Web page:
NASA's next Mars rover has entered the assembly, test and launch operations (ALTO) phase of development, and is on track for its 2020 launch date.
This will be the space agency's follow-up to the Curiosity rover that is right now exploring the Martian landscape. The next rover is expected to be launched in July or August 2020, when Mars and Earth are positioned in such a way that it requires the least amount of effort to travel.
The rover will reach the Red Planet by February 2021 and its initial mission is scheduled to last one Mars year — 687 Earth days.
The main mission of the rover will be to look for habitable environments as well as search for past signs of life on the surface of Mars.
Another important science mission of the rover will be to take samples, which will be brought back to Earth in a future mission, noted a Space.com report.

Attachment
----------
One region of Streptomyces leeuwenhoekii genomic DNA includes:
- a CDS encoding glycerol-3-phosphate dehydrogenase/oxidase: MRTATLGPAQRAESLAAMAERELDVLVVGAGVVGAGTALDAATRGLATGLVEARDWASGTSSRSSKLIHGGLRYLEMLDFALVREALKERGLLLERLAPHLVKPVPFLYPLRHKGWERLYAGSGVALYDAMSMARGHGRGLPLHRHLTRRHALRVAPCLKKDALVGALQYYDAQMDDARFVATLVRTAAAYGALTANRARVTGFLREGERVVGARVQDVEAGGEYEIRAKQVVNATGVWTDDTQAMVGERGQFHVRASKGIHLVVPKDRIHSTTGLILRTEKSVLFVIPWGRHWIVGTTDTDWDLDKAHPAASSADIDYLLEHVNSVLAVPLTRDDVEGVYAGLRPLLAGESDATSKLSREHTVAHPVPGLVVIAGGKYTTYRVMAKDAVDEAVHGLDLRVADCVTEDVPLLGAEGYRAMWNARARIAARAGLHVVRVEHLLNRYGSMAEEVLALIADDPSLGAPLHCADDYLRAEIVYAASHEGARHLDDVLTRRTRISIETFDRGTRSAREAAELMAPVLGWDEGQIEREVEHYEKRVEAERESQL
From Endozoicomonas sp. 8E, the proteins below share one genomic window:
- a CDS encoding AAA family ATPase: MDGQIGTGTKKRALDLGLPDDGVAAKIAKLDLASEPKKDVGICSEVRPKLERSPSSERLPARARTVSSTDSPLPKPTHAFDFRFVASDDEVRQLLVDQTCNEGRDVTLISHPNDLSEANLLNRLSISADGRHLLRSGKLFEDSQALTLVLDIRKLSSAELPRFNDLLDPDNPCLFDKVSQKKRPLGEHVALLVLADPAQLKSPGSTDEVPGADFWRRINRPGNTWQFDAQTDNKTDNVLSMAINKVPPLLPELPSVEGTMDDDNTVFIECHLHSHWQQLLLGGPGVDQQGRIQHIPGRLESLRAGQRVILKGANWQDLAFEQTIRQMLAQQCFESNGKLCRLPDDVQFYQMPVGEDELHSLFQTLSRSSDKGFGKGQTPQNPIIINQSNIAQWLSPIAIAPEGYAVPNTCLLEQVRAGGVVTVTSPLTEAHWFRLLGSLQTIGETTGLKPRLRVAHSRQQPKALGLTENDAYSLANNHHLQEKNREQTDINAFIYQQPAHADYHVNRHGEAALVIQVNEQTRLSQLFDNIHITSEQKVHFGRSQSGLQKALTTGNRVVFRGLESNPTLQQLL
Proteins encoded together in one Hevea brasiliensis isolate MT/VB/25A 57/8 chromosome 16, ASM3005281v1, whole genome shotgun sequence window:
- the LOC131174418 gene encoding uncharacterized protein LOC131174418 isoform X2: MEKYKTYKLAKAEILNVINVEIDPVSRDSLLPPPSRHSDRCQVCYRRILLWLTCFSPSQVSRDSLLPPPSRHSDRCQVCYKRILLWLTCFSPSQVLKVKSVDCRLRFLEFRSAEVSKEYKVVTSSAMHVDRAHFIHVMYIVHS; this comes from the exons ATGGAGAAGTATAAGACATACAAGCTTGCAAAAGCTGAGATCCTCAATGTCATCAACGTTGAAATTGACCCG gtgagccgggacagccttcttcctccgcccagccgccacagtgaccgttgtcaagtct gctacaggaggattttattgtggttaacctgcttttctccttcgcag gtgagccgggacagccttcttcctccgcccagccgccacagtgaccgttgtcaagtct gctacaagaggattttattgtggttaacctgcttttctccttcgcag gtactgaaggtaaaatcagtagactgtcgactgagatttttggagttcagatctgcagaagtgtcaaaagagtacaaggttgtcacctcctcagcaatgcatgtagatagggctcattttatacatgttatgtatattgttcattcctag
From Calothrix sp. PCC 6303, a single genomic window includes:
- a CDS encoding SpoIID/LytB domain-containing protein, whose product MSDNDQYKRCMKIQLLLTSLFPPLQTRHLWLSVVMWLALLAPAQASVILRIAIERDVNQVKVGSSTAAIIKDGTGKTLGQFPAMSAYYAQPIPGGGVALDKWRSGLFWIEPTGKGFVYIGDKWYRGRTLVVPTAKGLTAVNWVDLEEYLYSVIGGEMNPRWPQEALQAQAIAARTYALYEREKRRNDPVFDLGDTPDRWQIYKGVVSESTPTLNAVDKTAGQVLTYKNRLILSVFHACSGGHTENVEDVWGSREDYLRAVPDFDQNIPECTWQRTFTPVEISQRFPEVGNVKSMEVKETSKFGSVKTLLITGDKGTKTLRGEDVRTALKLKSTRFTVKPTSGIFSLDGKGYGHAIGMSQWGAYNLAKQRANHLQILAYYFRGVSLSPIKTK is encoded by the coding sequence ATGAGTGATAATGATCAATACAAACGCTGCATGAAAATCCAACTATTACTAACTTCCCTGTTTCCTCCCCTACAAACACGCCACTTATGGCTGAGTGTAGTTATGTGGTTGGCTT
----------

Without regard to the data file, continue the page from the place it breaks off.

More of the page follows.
The new rover — a spiritual cousin of Curiosity — reportedly shares about 80 percent of its mass and heritage hardware with it. "The fact that so much of the hardware has already been designed — or even already exists — is a major advantage for this mission," Jim Watzin, director of NASA's Mars Exploration Program, said in a statement. "It saves us money and time and most of all reduces risk."
The 2020 rover will be about the size of a small hatchback — It is about 10 feet long, 9 feet wide, and 7 feet tall, and weighs in at 1,050 kg. It will feature a rectangular body, six-tracked aluminum wheels, a mechanical arm, cameras and instruments, and a drill for making samples.
The 2020 rover's mission is different from Curiosity, so the onboard instruments are widely different. It will have an X-ray spectrometer and an ultraviolet laser to seek out bio-signatures on a microbial scale, reported Space.com.
This will also be the first mission from Earth to look beneath the surface of Mars. Layers of rocks will be mapped using a ground-penetrating radar to a depth of 10 meters.
"Our next instruments will build on the success of MSL (Curiosity rover), which was a proving ground for new technology," said George Tahu, NASA's Mars 2020 program executive.
"These will gather science data in ways that weren't possible before," he added.